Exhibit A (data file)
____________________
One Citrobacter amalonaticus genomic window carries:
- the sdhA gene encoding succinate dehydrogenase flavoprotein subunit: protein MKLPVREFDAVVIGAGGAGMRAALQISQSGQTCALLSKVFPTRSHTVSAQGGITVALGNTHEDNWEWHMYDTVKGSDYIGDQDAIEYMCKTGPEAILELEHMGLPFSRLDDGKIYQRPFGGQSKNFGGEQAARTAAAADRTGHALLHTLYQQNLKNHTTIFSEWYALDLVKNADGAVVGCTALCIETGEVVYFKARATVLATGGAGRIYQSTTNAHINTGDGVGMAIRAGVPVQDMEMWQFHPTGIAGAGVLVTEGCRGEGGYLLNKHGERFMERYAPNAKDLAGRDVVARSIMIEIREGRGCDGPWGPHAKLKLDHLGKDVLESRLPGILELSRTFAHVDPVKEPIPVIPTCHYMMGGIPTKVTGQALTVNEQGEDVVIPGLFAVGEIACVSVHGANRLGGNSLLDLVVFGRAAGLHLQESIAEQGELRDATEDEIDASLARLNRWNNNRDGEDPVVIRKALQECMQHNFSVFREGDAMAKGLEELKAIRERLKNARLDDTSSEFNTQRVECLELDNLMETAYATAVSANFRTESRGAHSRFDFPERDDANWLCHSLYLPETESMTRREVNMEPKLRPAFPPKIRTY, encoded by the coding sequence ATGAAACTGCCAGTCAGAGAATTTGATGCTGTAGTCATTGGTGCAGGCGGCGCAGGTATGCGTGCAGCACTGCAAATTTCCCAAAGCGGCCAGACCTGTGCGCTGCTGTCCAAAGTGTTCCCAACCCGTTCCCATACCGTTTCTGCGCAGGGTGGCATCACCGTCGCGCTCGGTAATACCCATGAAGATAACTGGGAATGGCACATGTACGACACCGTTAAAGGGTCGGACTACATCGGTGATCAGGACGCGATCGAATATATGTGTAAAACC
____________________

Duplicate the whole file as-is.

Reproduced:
One Citrobacter amalonaticus genomic window carries:
- the sdhA gene encoding succinate dehydrogenase flavoprotein subunit: protein MKLPVREFDAVVIGAGGAGMRAALQISQSGQTCALLSKVFPTRSHTVSAQGGITVALGNTHEDNWEWHMYDTVKGSDYIGDQDAIEYMCKTGPEAILELEHMGLPFSRLDDGKIYQRPFGGQSKNFGGEQAARTAAAADRTGHALLHTLYQQNLKNHTTIFSEWYALDLVKNADGAVVGCTALCIETGEVVYFKARATVLATGGAGRIYQSTTNAHINTGDGVGMAIRAGVPVQDMEMWQFHPTGIAGAGVLVTEGCRGEGGYLLNKHGERFMERYAPNAKDLAGRDVVARSIMIEIREGRGCDGPWGPHAKLKLDHLGKDVLESRLPGILELSRTFAHVDPVKEPIPVIPTCHYMMGGIPTKVTGQALTVNEQGEDVVIPGLFAVGEIACVSVHGANRLGGNSLLDLVVFGRAAGLHLQESIAEQGELRDATEDEIDASLARLNRWNNNRDGEDPVVIRKALQECMQHNFSVFREGDAMAKGLEELKAIRERLKNARLDDTSSEFNTQRVECLELDNLMETAYATAVSANFRTESRGAHSRFDFPERDDANWLCHSLYLPETESMTRREVNMEPKLRPAFPPKIRTY, encoded by the coding sequence ATGAAACTGCCAGTCAGAGAATTTGATGCTGTAGTCATTGGTGCAGGCGGCGCAGGTATGCGTGCAGCACTGCAAATTTCCCAAAGCGGCCAGACCTGTGCGCTGCTGTCCAAAGTGTTCCCAACCCGTTCCCATACCGTTTCTGCGCAGGGTGGCATCACCGTCGCGCTCGGTAATACCCATGAAGATAACTGGGAATGGCACATGTACGACACCGTTAAAGGGTCGGACTACATCGGTGATCAGGACGCGATCGAATATATGTGTAAAACC